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Don Brooks
Donnie Brooks
October 25, 2000
Age 53
Leukemia 
 
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 Don Brooks, 53, Harmonica Player Suited to Blues and Bee Gees

          By JON PARELES 

                Don Brooks, a harmonica player who recorded widely 
                as a studio musician in New York City, died of 
                leukemia Wednesday at Cabrini Medical Center in 
                Manhattan, said his widow, Anne. He was 53 and lived in 
                Greenwich Village. 

                Mr. Brooks grew up in Texas and took up the harmonica 
                after hearing an album by the bluesman Sonny Terry. He 
                played in Dallas coffeehouses in the 1960's alongside 
                songwriters like Mance Lipscomb, Lightning Hopkins and 
                Jerry Jeff Walker. 

                In 1967, he moved to New York City and became part of 
                a Greenwich Village folk scene that included David 
                Bromberg and John Hammond Jr. He recorded and 
                performed with Judy Collins and Harry Belafonte, and in 
                1973, he joined the country singer Waylon Jennings's 
                band, in which his harmonica playing helped create the 
                sound of outlaw country music. 

                "He influenced a lot of people," said Mickey Raphael, the 
                longtime harmonica player in Willie Nelson's band. 

                "What made him distinctive is the simplicity of his playing 
                and his great tone," Mr. Raphael said. "He played the right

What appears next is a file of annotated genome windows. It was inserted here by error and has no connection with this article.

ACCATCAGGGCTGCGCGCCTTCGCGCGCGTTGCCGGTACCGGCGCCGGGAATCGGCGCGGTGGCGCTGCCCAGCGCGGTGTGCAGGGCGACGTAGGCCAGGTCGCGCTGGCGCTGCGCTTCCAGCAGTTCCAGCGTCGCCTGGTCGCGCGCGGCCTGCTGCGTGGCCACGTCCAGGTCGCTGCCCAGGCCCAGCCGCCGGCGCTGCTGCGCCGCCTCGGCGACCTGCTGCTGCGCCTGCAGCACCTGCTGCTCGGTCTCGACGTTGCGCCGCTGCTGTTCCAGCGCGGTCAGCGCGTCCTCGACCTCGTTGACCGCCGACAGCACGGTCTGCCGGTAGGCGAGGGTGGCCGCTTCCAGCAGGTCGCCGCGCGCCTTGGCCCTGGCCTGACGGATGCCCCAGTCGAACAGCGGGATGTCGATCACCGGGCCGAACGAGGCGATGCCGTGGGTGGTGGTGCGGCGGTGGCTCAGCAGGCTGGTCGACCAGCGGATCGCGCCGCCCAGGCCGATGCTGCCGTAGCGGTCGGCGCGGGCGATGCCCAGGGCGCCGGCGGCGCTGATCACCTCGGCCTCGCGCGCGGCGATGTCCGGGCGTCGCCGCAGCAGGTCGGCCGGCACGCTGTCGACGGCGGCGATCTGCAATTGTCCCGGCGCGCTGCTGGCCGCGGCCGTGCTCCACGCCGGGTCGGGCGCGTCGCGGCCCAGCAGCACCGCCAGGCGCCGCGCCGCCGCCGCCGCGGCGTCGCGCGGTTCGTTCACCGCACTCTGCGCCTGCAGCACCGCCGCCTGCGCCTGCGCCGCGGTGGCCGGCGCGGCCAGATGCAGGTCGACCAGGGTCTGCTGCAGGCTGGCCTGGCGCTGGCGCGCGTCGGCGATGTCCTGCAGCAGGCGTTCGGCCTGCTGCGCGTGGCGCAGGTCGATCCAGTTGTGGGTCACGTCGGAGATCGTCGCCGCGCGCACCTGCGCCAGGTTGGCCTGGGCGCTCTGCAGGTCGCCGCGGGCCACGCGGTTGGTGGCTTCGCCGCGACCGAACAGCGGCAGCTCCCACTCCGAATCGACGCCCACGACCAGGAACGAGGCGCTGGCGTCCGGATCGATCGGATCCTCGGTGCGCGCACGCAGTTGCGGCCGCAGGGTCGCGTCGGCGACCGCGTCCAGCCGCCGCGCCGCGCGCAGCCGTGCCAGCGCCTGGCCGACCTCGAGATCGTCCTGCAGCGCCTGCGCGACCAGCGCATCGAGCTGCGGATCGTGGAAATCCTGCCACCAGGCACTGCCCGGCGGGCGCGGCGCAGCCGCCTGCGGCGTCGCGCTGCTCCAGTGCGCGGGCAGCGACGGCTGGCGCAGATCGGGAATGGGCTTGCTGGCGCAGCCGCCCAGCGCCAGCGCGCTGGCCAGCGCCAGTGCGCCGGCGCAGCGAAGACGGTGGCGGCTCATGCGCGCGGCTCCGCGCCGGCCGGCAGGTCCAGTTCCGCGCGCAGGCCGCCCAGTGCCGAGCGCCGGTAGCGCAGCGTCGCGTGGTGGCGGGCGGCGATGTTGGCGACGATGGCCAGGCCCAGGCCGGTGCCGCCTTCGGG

thing at the right time. He was also a very rhythmic player. 
                He mastered a technique he called chucking, a popping of 
                the harmonica that sounded like a rim shot on a snare. It 
                can be very useful when you don't want to play a lot of 
                notes all the time, so the harmonica becomes a rhythm 
                instrument. If he didn't invent it, he surely perfected it and 
                passed it on."  

                Mr. Brooks established himself as a leading studio player in 
                New York. 

                Through the years, he recorded with Billy Joel, Cyndi 
                Lauper, Carly Simon, the Talking Heads, Ringo Starr, Tim 
                Hardin, the Bee Gees, Diana Ross, Bette Midler and Yoko 
                Ono and the Plastic Ono Band. He was a musician on 
                Broadway in "Big River" in 1985 and "The Gospel at 
                Colonus" in 1988, and was heard in the Ken Burns public 
                television documentary "The Civil War."  

                "My job was always to make other people sound good," 
                Mr. Brooks once said. "Everything I do, everything I play, is 
                the blues."  

                He is survived by his wife; a son, Leonard; and two 
                grandchildren. 

 
       
 

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